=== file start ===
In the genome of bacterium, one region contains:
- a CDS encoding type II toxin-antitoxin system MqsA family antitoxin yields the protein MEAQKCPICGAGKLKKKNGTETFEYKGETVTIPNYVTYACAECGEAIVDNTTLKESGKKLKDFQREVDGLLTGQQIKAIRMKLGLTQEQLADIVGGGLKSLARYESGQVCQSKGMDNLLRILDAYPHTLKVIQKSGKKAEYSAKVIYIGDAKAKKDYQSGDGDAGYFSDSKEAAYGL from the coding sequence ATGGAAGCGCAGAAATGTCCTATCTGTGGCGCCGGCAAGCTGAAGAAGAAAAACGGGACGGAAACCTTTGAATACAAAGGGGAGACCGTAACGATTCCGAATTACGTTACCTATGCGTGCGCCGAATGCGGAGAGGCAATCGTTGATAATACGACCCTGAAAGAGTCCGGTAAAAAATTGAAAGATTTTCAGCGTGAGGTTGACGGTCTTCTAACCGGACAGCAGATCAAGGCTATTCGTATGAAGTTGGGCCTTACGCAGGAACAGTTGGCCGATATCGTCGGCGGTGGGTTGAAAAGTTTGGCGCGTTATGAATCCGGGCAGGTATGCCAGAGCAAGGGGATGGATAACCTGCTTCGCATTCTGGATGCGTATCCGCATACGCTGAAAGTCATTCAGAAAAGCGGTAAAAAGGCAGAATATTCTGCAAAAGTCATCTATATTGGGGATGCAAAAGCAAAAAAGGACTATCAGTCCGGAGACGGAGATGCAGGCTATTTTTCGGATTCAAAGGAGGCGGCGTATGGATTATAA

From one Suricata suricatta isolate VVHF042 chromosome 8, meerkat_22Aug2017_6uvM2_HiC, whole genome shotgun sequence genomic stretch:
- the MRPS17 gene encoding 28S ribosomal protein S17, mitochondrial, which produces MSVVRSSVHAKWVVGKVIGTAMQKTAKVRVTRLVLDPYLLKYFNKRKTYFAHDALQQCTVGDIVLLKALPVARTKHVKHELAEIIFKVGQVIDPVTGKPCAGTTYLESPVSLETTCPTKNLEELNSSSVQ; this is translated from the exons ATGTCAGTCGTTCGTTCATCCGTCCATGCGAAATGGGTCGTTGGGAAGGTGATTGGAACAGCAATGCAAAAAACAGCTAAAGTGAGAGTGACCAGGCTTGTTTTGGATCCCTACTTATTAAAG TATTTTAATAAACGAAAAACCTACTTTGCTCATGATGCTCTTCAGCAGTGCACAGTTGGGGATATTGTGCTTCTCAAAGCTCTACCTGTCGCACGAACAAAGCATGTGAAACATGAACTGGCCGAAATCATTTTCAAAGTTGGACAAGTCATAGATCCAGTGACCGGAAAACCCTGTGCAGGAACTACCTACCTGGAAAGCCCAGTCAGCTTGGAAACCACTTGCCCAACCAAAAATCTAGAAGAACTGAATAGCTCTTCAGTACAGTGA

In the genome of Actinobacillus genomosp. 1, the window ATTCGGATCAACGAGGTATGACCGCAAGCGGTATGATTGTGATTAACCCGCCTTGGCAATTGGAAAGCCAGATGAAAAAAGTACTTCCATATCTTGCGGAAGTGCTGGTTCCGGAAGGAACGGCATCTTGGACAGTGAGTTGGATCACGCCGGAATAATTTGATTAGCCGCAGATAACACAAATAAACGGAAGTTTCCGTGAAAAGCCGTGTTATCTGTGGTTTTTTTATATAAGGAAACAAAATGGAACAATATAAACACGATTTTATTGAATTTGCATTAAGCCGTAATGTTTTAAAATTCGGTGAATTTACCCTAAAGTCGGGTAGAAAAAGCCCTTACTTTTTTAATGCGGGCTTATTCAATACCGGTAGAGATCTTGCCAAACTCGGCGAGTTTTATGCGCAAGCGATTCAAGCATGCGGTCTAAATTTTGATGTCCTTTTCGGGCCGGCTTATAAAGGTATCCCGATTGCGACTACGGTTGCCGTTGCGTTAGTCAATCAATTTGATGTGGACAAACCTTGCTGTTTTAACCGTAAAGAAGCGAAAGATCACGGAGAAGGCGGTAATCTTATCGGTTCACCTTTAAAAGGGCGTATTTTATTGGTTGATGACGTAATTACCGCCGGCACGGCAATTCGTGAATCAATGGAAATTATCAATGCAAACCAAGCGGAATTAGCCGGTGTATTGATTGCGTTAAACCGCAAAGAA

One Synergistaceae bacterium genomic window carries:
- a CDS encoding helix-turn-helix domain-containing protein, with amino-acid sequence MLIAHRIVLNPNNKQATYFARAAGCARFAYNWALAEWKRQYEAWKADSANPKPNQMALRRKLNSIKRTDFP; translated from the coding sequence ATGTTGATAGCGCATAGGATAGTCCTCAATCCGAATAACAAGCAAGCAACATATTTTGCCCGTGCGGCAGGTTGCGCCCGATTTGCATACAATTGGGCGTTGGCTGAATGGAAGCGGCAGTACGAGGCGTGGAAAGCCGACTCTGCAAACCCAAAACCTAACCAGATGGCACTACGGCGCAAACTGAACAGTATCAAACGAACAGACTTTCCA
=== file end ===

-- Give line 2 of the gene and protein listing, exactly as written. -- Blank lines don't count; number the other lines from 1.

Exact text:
- a CDS encoding type II toxin-antitoxin system MqsA family antitoxin yields the protein MEAQKCPICGAGKLKKKNGTETFEYKGETVTIPNYVTYACAECGEAIVDNTTLKESGKKLKDFQREVDGLLTGQQIKAIRMKLGLTQEQLADIVGGGLKSLARYESGQVCQSKGMDNLLRILDAYPHTLKVIQKSGKKAEYSAKVIYIGDAKAKKDYQSGDGDAGYFSDSKEAAYGL from the coding sequence ATGGAAGCGCAGAAATGTCCTATCTGTGGCGCCGGCAAGCTGAAGAAGAAAAACGGGACGGAAACCTTTGAATACAAAGGGGAGACCGTAACGATTCCGAATTACGTTACCTATGCGTGCGCCGAATGCGGAGAGGCAATCGTTGATAATACGACCCTGAAAGAGTCCGGTAAAAAATTGAAAGATTTTCAGCGTGAGGTTGACGGTCTTCTAACCGGACAGCAGATCAAGGCTATTCGTATGAAGTTGGGCCTTACGCAGGAACAGTTGGCCGATATCGTCGGCGGTGGGTTGAAAAGTTTGGCGCGTTATGAATCCGGGCAGGTATGCCAGAGCAAGGGGATGGATAACCTGCTTCGCATTCTGGATGCGTATCCGCATACGCTGAAAGTCATTCAGAAAAGCGGTAAAAAGGCAGAATATTCTGCAAAAGTCATCTATATTGGGGATGCAAAAGCAAAAAAGGACTATCAGTCCGGAGACGGAGATGCAGGCTATTTTTCGGATTCAAAGGAGGCGGCGTATGGATTATAA